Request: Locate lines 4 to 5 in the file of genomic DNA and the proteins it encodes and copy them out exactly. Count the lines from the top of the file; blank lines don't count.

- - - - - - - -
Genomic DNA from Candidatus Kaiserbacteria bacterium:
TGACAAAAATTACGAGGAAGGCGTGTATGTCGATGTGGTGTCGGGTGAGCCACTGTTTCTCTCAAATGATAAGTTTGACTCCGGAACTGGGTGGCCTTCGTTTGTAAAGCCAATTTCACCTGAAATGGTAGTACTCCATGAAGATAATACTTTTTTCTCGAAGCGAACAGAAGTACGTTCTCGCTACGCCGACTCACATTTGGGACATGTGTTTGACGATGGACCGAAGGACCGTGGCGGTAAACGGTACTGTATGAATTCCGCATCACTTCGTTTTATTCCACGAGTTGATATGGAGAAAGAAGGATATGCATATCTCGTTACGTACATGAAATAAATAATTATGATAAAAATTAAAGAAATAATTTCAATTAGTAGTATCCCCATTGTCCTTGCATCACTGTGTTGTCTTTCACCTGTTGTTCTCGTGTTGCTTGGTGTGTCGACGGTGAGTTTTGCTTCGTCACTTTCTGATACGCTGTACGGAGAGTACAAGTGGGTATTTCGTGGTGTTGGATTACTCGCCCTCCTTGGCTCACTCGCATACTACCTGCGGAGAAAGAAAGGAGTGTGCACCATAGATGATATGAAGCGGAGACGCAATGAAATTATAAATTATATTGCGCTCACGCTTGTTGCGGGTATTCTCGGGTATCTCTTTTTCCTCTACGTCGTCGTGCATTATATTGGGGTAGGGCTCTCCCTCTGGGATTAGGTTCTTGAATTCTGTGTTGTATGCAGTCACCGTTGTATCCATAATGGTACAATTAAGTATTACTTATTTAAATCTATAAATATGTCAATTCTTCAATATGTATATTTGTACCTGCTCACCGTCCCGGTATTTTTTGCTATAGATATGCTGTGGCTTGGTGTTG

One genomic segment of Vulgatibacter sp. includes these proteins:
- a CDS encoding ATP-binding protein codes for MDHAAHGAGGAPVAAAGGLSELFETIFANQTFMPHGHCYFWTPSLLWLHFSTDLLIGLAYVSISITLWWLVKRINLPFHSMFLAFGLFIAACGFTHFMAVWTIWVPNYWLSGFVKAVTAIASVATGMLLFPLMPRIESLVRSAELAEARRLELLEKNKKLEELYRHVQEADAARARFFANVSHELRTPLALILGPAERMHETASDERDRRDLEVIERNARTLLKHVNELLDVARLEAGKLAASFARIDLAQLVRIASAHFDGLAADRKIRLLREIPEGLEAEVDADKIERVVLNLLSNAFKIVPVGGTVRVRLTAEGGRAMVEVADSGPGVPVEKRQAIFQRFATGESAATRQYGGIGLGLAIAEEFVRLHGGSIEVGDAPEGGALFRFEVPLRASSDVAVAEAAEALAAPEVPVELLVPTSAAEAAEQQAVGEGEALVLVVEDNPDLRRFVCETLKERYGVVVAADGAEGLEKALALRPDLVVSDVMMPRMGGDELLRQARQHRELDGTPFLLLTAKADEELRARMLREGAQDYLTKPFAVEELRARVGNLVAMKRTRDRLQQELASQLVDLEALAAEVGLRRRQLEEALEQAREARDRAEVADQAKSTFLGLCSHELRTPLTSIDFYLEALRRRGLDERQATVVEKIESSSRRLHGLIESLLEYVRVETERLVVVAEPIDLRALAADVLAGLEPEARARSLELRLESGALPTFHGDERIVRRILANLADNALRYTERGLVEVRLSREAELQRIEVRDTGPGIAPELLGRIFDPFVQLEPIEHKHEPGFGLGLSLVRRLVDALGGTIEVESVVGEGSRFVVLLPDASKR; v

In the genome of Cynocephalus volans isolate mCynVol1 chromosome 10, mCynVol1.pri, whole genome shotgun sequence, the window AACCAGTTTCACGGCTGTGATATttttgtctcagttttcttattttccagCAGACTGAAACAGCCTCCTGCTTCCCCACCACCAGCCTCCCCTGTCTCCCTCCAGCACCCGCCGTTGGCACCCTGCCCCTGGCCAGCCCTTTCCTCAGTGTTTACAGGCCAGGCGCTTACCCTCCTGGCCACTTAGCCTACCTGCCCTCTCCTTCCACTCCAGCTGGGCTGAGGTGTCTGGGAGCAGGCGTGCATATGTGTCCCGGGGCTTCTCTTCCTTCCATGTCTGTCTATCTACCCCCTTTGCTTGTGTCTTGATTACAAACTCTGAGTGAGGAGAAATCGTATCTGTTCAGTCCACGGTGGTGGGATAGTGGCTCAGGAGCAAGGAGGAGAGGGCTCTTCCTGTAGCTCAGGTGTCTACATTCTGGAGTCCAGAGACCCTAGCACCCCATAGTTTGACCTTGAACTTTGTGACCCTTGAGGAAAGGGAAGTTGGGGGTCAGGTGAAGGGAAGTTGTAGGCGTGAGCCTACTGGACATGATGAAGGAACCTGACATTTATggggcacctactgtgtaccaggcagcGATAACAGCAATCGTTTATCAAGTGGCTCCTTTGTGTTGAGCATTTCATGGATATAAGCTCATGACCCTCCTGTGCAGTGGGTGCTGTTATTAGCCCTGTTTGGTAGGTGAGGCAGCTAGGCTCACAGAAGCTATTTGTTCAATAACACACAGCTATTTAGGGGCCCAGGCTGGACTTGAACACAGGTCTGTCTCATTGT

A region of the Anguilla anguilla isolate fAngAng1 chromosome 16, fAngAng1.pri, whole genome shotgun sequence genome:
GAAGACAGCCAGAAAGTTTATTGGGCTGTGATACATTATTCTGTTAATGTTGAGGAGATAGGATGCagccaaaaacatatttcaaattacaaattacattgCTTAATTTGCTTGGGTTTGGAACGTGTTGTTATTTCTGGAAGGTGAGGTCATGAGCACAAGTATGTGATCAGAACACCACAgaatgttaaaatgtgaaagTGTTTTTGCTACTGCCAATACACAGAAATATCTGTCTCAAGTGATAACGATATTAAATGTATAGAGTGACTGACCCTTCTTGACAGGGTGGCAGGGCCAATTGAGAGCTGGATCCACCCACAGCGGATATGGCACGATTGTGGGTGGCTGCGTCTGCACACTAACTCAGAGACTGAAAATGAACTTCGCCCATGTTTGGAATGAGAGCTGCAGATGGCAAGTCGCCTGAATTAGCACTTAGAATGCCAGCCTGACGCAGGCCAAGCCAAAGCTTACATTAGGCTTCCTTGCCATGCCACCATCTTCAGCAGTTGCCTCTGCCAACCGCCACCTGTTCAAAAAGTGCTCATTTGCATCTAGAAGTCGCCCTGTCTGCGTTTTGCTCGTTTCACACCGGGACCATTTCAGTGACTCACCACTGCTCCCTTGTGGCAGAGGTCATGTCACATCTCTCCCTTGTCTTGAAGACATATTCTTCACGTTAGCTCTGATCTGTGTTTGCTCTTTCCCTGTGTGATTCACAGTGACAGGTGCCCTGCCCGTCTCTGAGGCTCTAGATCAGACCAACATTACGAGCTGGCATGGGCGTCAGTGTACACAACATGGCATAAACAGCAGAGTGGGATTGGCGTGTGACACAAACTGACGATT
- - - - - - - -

- a CDS encoding ATP-binding protein codes for MDHAAHGAGGAPVAAAGGLSELFETIFANQTFMPHGHCYFWTPSLLWLHFSTDLLIGLAYVSISITLWWLVKRINLPFHSMFLAFGLFIAACGFTHFMAVWTIWVPNYWLSGFVKAVTAIASVATGMLLFPLMPRIESLVRSAELAEARRLELLEKNKKLEELYRHVQEADAARARFFANVSHELRTPLALILGPAERMHETASDERDRRDLEVIERNARTLLKHVNELLDVARLEAGKLAASFARIDLAQLVRIASAHFDGLAADRKIRLLREIPEGLEAEVDADKIERVVLNLLSNAFKIVPVGGTVRVRLTAEGGRAMVEVADSGPGVPVEKRQAIFQRFATGESAATRQYGGIGLGLAIAEEFVRLHGGSIEVGDAPEGGALFRFEVPLRASSDVAVAEAAEALAAPEVPVELLVPTSAAEAAEQQAVGEGEALVLVVEDNPDLRRFVCETLKERYGVVVAADGAEGLEKALALRPDLVVSDVMMPRMGGDELLRQARQHRELDGTPFLLLTAKADEELRARMLREGAQDYLTKPFAVEELRARVGNLVAMKRTRDRLQQELASQLVDLEALAAEVGLRRRQLEEALEQAREARDRAEVADQAKSTFLGLCSHELRTPLTSIDFYLEALRRRGLDERQATVVEKIESSSRRLHGLIESLLEYVRVETERLVVVAEPIDLRALAADVLAGLEPEARARSLELRLESGALPTFHGDERIVRRILANLADNALRYTERGLVEVRLSREAELQRIEVRDTGPGIAPELLGRIFDPFVQLEPIEHKHEPGFGLGLSLVRRLVDALGGTIEVESVVGEGSRFVVLLPDASKR; v

In the genome of Cynocephalus volans isolate mCynVol1 chromosome 10, mCynVol1.pri, whole genome shotgun sequence, the window AACCAGTTTCACGGCTGTGATATttttgtctcagttttcttattttccagCAGACTGAAACAGCCTCCTGCTTCCCCACCACCAGCCTCCCCTGTCTCCCTCCAGCACCCGCCGTTGGCACCCTGCCCCTGGCCAGCCCTTTCCTCAGTGTTTACAGGCCAGGCGCTTACCCTCCTGGCCACTTAGCCTACCTGCCCTCTCCTTCCACTCCAGCTGGGCTGAGGTGTCTGGGAGCAGGCGTGCATATGTGTCCCGGGGCTTCTCTTCCTTCCATGTCTGTCTATCTACCCCCTTTGCTTGTGTCTTGATTACAAACTCTGAGTGAGGAGAAATCGTATCTGTTCAGTCCACGGTGGTGGGATAGTGGCTCAGGAGCAAGGAGGAGAGGGCTCTTCCTGTAGCTCAGGTGTCTACATTCTGGAGTCCAGAGACCCTAGCACCCCATAGTTTGACCTTGAACTTTGTGACCCTTGAGGAAAGGGAAGTTGGGGGTCAGGTGAAGGGAAGTTGTAGGCGTGAGCCTACTGGACATGATGAAGGAACCTGACATTTATggggcacctactgtgtaccaggcagcGATAACAGCAATCGTTTATCAAGTGGCTCCTTTGTGTTGAGCATTTCATGGATATAAGCTCATGACCCTCCTGTGCAGTGGGTGCTGTTATTAGCCCTGTTTGGTAGGTGAGGCAGCTAGGCTCACAGAAGCTATTTGTTCAATAACACACAGCTATTTAGGGGCCCAGGCTGGACTTGAACACAGGTCTGTCTCATTGT